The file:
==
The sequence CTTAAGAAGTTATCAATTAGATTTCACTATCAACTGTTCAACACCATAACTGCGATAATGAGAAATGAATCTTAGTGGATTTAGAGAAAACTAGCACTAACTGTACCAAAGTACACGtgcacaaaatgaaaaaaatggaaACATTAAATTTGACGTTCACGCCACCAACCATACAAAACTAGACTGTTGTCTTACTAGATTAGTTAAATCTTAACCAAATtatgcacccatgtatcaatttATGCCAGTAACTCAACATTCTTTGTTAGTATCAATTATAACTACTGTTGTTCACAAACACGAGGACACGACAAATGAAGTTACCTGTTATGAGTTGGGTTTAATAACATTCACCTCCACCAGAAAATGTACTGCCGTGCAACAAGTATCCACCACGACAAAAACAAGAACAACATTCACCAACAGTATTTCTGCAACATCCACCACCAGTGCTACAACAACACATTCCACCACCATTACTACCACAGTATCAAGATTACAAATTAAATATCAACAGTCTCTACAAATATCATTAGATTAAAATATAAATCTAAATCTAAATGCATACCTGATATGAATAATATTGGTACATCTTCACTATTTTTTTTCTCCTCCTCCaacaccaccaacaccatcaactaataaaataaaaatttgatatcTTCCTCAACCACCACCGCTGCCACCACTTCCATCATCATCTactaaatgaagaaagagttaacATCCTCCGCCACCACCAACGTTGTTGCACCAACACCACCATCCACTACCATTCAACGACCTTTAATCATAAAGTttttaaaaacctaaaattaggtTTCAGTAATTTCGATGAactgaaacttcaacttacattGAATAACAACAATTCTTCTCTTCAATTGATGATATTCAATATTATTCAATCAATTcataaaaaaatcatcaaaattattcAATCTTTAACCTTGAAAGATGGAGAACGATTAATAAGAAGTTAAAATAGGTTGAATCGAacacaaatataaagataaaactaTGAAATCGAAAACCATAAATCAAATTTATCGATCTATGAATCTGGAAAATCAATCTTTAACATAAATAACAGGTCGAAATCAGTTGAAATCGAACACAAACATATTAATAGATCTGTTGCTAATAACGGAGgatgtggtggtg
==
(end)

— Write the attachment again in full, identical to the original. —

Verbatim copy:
The sequence CTTAAGAAGTTATCAATTAGATTTCACTATCAACTGTTCAACACCATAACTGCGATAATGAGAAATGAATCTTAGTGGATTTAGAGAAAACTAGCACTAACTGTACCAAAGTACACGtgcacaaaatgaaaaaaatggaaACATTAAATTTGACGTTCACGCCACCAACCATACAAAACTAGACTGTTGTCTTACTAGATTAGTTAAATCTTAACCAAATtatgcacccatgtatcaatttATGCCAGTAACTCAACATTCTTTGTTAGTATCAATTATAACTACTGTTGTTCACAAACACGAGGACACGACAAATGAAGTTACCTGTTATGAGTTGGGTTTAATAACATTCACCTCCACCAGAAAATGTACTGCCGTGCAACAAGTATCCACCACGACAAAAACAAGAACAACATTCACCAACAGTATTTCTGCAACATCCACCACCAGTGCTACAACAACACATTCCACCACCATTACTACCACAGTATCAAGATTACAAATTAAATATCAACAGTCTCTACAAATATCATTAGATTAAAATATAAATCTAAATCTAAATGCATACCTGATATGAATAATATTGGTACATCTTCACTATTTTTTTTCTCCTCCTCCaacaccaccaacaccatcaactaataaaataaaaatttgatatcTTCCTCAACCACCACCGCTGCCACCACTTCCATCATCATCTactaaatgaagaaagagttaacATCCTCCGCCACCACCAACGTTGTTGCACCAACACCACCATCCACTACCATTCAACGACCTTTAATCATAAAGTttttaaaaacctaaaattaggtTTCAGTAATTTCGATGAactgaaacttcaacttacattGAATAACAACAATTCTTCTCTTCAATTGATGATATTCAATATTATTCAATCAATTcataaaaaaatcatcaaaattattcAATCTTTAACCTTGAAAGATGGAGAACGATTAATAAGAAGTTAAAATAGGTTGAATCGAacacaaatataaagataaaactaTGAAATCGAAAACCATAAATCAAATTTATCGATCTATGAATCTGGAAAATCAATCTTTAACATAAATAACAGGTCGAAATCAGTTGAAATCGAACACAAACATATTAATAGATCTGTTGCTAATAACGGAGgatgtggtggtg